WESTMINSTER has certainly been gripped by fever in recent days.

While wildfires rage around the Mediterranean in the midst of yet more record-breaking temperatures, both the Prime Minister and the leader of the Opposition fall over themselves to roll back on what they see as difficult policies to tackle climate change.

Scarcely has there ever been a more blatant example of political leaders putting perceived, narrow, short-term party advantage ahead of the national – and indeed global – interest.

It is absolutely not a road that I or the SNP intend to go down.

And alongside the climate emergency, Scotland’s future generations face another serious challenge – our population demographics.

READ MORE: Inside Scotland's cost-of-dying crisis

The fact that Scotland faces demographic challenges is not new. While Westminster politics is consumed by a toxic, and often irrational, debate about immigration, the problem in Scotland – particularly in rural Scotland – has been one of depopulation.

We’re already having difficulty filling vacancies in a whole host of sectors – public and private sector – and unless we do everything we can to boost our working-age population, our economy will suffer and our public services will come under increasing pressure.

You only have to look at the toxic, reactionary and sometimes downright nasty debate about immigration and citizenship in Westminster to realise that UK parties are not interested in offering solutions to Scotland.

Last week, the Scottish Government unveiled plans to take a fairer, more inclusive approach to citizenship as an independent nation.

The National: A person reads a policy paper on citizenship in an independent Scotland at its launch by First Minister Humza Yousaf, at the National Records Of Scotland in Edinburgh. Picture date: Thursday July 27, 2023. PA Photo. See PA story POLITICS Independence.

A fresh and open approach to citizenship is not only the right thing to do morally, it is also the right thing to do by our economy. It will help a modern Scotland tackle its urgent demographic challenges by welcoming more people who want to settle in our communities and contribute to our economy, culture and public services like our NHS.

On Thursday, I led a roundtable discussion with charities involved in helping people in Scotland obtain British citizenship, together with members of the public – some of whom had had first-hand experience of the application process.

Frankly, some of these stories were very difficult to listen to. It was a stark reminder that the hostile environment policy might have been a politically convenient slogan, but it has had devastating consequences for individuals and families – while helping to contribute to the economic mess the UK finds itself in.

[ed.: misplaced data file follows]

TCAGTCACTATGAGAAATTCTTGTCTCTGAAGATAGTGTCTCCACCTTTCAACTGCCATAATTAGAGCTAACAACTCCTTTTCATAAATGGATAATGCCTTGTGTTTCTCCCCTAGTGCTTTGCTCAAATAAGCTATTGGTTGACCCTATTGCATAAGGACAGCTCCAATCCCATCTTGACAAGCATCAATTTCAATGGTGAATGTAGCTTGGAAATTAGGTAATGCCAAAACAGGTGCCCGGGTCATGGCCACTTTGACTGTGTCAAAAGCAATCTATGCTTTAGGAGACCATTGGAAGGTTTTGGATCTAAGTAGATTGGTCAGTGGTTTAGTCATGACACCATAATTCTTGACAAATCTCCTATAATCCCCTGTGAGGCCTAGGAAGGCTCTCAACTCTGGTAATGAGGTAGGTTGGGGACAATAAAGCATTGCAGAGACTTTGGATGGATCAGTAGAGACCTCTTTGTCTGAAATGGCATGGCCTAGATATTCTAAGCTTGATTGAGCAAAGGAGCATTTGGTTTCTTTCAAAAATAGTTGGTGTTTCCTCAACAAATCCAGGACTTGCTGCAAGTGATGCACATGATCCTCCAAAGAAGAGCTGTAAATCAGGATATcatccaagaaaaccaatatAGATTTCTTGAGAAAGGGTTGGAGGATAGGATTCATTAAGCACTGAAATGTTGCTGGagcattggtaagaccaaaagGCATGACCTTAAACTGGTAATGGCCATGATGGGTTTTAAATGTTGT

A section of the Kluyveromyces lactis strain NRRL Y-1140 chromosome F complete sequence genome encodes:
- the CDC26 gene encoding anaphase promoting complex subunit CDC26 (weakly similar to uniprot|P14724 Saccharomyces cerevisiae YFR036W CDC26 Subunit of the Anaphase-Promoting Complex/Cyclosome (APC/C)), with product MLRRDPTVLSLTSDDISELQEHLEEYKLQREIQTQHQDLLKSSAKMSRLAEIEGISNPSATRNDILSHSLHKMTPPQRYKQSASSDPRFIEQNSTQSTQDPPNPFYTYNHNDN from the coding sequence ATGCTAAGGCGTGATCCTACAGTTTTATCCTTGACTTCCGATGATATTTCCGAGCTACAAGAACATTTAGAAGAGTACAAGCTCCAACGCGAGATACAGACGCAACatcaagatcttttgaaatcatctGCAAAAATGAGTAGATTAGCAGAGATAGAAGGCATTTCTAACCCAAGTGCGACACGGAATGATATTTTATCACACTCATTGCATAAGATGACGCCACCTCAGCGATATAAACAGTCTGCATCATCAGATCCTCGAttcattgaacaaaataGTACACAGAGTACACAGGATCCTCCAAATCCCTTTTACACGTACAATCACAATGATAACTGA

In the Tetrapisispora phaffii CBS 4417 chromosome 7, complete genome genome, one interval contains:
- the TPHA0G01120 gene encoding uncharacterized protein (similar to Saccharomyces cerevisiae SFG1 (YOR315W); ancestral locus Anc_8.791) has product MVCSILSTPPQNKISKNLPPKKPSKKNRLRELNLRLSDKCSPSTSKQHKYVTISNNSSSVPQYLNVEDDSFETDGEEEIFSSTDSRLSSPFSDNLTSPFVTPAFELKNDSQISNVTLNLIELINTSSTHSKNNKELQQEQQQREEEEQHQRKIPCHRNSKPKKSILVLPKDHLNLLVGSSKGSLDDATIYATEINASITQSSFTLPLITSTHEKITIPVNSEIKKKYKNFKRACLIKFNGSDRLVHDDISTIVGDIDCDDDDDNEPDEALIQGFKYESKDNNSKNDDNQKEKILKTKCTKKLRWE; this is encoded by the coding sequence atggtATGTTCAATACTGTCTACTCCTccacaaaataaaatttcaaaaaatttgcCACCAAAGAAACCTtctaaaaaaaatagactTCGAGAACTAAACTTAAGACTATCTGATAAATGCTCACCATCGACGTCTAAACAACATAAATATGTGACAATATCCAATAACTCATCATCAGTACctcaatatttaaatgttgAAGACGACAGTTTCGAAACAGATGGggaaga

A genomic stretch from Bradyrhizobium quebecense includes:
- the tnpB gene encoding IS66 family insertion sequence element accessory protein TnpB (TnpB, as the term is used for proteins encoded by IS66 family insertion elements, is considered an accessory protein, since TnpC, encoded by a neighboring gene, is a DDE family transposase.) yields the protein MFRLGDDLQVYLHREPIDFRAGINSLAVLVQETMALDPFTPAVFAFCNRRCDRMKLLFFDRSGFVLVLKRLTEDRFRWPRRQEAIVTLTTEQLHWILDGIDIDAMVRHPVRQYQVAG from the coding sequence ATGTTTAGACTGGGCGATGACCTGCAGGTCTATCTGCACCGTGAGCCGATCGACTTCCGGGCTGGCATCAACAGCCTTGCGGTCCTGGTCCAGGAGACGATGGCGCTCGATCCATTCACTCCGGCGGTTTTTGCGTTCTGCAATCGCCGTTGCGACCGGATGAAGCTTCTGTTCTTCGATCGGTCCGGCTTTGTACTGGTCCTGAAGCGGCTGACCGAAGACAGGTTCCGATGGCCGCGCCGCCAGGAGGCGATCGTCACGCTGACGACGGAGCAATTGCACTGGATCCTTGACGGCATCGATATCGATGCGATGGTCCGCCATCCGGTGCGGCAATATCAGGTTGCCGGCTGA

Our proposals to create an independent Migrants’ Commissioner, who would be tasked with standing up for the rights of people who have moved to an independent Scotland, would demonstrate the government’s commitment to protect the equality of all citizens.

This was a crucial recommendation of the Windrush review – which Westminster has flatly rejected.

As a proud Pakistani Scot, I know from my own family’s experiences that questions about citizenship are often complex and rooted in people’s personal circumstances and personal choices about their future.

READ MORE: Humza Yousaf slams Anas Sarwar ahead of Rutherglen trip

My own parents and grandparents came to this country in the 1960s. Like so many others from the sub-Continent, and across the world, they came to this country with barely a word of English but worked hard, set up businesses, employed people and paid their taxes.

Despite the right-wing rhetoric about immigrants, which has sadly been adopted by many in UK Labour, we know that virtually every study has shown the migrants who come to the UK contribute far more than they take.

Think how we could turbo-charge our economy if we had the full powers over citizenship and migration in our own hands, and could tailor that system to boost our economy, fill job vacancies and attract the brightest minds from across the world to live and work here.

The conversation about independence is not some abstract debate. Independence is about giving Scotland the powers to build a better and fairer country.

It’s about equipping us with the tools to tackle the key challenges we face – both in the short term, like the cost of living crisis, and in the long term. Fundamentally, it’s about us deciding what kind of country we want to be.

Over the coming months, the Scottish Government will continue to set out a prospectus for the kind of country Scotland could be by becoming independent.

Frankly, it feels like we are the only political voice trying to map out a better future for Scotland.

The fact that Labour, the Tories and the LibDems are desperately trying to shut down the debate on independence demonstrates the lack of any positive vision for Scotland’s future under Westminster control – it speaks volumes about the weakness of their position.

They know the evidence shows that neighbouring countries comparable to Scotland are wealthier, fairer and happier than the UK. By becoming independent, there is no reason why we cannot match their success – and in doing so, have more money to tackle the cost of living and more funding for public services like our NHS.